Get Your Wings
The World of Outlaws racing franchise has been on hiatus for a while. We haven’t heard much about it since its well-reviewed outings on PS2 and PC in 2002 and 2003. Its return on Xbox 360 this month is hardly a stunning comeback, but dedicated racing fans will cherish the opportunity to learn a challenging new driving style. In the current recession, the $20 price point doesn’t hurt, either.
Let’s get an important point out of the way: Despite its cartoonish-sounding title, this is not an arcade racer. In fact, World of Outlaws is the name of a real-life racing organization that specializes in sprint cars, which are small, light, four-wheeled vehicles with wings on their backs. They race on mud tracks and are hard to turn. The adjustable wings push them into the ground for traction, but this traction comes at the cost of speed. In the game, you can race as some of the sport’s top performers, including Donny Schatz, Steve Kinser, Jason Meyers, and Joey Saldana, on twelve real-life tracks.
Because the cars are so unusual, and because the developers did a good job of making the physics feel real, there’s a pretty steep learning curve here. At first, it feels nearly impossible to slide your car around the tight curves without smacking into the wall, and the A.I. cars aren’t particularly forgiving when you make mistakes. For the first several hours, plan on having a mixed record. You’ll spend a lot of time getting passed, and even more time trying desperately to hold on to your position.
The races are long, there doesn’t seem to be much rubber-banding, and there are no bells and whistles such as speed boosts, stunts, or weapons. You can drive for quite some time without passing or being passed. There’s a reasonable sense of speed on some of the straight-aways, but for the most part, this game is about concentrating hard, taking the corners quickly and efficiently, passing carefully, and eking every inch of performance you can out of your car. Between races, you can spend any money you’ve earned on tune-ups, and then it’s on to another white-knuckle racing experience.
Fortunately, the controls are intuitive. All you can do is accelerate, break, adjust your wings, clean the mud off your windshield with a “tear-off,” and steer. This makes the game considerably more accessible than a true racing sim; there’s no need for a racing line, and once you learn to handle the curves, everything else seems to fall into place. These features won’t keep the game from seeming boring to an arcade-racing fan, but they do make World of Outlaws a bit more accessible to racing-sim newcomers.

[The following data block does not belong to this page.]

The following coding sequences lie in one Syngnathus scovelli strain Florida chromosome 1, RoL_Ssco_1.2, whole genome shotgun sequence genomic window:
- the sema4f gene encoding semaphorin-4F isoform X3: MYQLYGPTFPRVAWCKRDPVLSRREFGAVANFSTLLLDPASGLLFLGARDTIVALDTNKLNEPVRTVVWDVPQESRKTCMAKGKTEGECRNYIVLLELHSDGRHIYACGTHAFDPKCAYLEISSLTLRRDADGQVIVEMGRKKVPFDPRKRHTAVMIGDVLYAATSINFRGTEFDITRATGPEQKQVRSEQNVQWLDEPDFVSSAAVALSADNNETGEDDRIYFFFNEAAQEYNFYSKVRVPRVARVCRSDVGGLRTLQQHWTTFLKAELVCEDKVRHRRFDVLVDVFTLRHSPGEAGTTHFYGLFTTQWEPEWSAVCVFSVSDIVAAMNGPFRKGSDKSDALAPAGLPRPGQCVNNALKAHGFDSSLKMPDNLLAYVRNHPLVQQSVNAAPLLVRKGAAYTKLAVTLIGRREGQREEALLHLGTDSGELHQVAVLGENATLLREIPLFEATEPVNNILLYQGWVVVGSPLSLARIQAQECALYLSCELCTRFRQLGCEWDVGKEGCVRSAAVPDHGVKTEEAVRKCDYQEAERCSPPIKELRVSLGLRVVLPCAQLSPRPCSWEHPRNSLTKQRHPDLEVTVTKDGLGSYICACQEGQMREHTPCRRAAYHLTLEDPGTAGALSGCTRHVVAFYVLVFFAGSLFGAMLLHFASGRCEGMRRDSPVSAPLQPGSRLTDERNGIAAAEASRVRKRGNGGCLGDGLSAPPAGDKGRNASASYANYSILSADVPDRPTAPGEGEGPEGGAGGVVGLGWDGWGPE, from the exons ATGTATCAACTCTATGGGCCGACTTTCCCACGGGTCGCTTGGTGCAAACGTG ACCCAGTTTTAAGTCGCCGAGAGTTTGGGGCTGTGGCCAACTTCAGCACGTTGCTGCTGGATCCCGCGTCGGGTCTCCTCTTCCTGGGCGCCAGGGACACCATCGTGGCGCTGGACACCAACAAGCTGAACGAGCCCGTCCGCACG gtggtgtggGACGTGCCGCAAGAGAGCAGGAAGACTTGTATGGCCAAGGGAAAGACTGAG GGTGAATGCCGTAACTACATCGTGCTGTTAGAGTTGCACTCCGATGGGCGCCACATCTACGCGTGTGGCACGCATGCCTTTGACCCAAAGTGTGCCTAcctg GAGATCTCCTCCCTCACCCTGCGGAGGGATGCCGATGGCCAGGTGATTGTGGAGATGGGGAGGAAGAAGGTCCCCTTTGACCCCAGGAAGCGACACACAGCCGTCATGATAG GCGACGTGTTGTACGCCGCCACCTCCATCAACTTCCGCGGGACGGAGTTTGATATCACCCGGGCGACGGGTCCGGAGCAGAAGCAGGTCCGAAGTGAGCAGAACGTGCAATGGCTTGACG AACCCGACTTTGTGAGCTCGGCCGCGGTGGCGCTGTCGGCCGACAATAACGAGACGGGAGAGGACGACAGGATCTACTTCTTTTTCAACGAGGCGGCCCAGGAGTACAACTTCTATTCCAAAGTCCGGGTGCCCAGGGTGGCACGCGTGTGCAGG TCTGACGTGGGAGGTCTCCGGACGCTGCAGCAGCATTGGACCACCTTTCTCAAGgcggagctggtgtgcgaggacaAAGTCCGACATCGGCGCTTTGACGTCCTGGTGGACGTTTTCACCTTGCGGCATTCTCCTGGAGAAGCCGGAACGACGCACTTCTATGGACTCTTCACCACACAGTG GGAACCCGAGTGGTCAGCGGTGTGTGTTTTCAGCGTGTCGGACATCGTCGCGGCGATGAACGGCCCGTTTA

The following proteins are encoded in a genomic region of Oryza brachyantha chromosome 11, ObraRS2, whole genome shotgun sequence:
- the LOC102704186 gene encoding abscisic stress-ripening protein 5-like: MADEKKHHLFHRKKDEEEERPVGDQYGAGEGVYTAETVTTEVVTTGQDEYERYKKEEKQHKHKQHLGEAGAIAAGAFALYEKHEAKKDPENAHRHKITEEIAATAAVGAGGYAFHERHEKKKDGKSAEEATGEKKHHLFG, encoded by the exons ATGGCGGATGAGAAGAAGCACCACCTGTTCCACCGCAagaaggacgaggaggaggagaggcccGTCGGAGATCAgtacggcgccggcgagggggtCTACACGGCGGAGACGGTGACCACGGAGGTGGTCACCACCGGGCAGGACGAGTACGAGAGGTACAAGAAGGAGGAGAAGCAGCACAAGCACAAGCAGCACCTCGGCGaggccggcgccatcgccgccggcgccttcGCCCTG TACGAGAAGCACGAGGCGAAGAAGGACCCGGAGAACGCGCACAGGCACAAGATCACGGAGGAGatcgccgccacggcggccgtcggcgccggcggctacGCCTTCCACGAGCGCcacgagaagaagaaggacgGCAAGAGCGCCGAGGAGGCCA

World of Outlaws features arcade, career, and multiplayer modes. The arcade mode isn’t useful for much beyond learning the ropes and showing the game to friends, but the career mode is suitably deep and rewarding. As the tracks and opponents become tougher, your car becomes ever so slightly easier to drive, and it’s impressive how such a simple game can command your full attention.
The multiplayer is exactly what it should be: simple. There are few gimmicks, and from our experience, everything seems to run smoothly. It takes a certain kind of gamer to get into a realistic racer, and that kind of gamer will feel right at home with these five modes. If anything, the game is more fun against human beings than against the difficult A.I. cars. A fair number of people are playing this game online, so Xbox Live addicts don’t have to arrange to play with friends.
For a $20 game, World of Outlaws features a surprisingly strong presentation. The graphics are up to par for the current generation (though they’re far from spectacular; were this a $60 game, we’d complain about the lack of detail and the long loading times). The sounds make you feel almost like you’re at the racetrack. As each race wears on, the track takes damage and becomes harder to drive on. Our only real complaint about the presentation involves the cheesy “tear-off” gimmick, which only draws attention to the fact that the glops of mud on your screen aren’t that convincing-looking.
There are a few important gameplay problems here, unfortunately. While there’s little rubber banding per se, the A.I. cars’ speed does seem to vary depending on where you are. If you’re significantly behind the closest car, it can take many laps to catch up, but then it might only take one lap to pass a whole cluster of cars.
If you can manage to do so without bumping into any of them, that is. The A.I. cars seem to cluster a little too closely together, even toward the ends of the long races. This problem comes into play as soon as you catch up to the group, and until you master all the intricacies of driving and passing, you’ll fall into a pattern: you’ll go through a long boring stretch to catch up, briefly attempt to pass, and then make a minor mistake that puts you right back where you started. There’s nothing wrong with a realistic racing game being tough this way, but here it feels a bit excessive. A lot of casual players will probably put the game aside in favor of something a little less demanding. We hear Sonic & SEGA All-Stars Racing comes out soon.
All told, World of Outlaws is a decent buy for fans of unforgiving racing games. It’s not as exciting as an arcade racer, but it does a good job of mixing accessibility with realism and challenge. For $20, that’s a pretty good deal.
RATING OUT OF 5 RATING DESCRIPTION 3.1 Graphics
Surprisingly good for a $20 game, but there’s not a lot of detail. 3.8 Control
They’re simple, but by design, the cars are hard to control. 4.1 Music / Sound FX / Voice Acting
The sound effects are good, though there isn’t a whole lot of music to speak of. 2.8 Play Value
The career and multiplayer modes provide hours of entertainment, but only if you’re willing to master a challenging steering system. 3.2 Overall Rating – Fair
Not an average. See Rating legend above for a final score breakdown.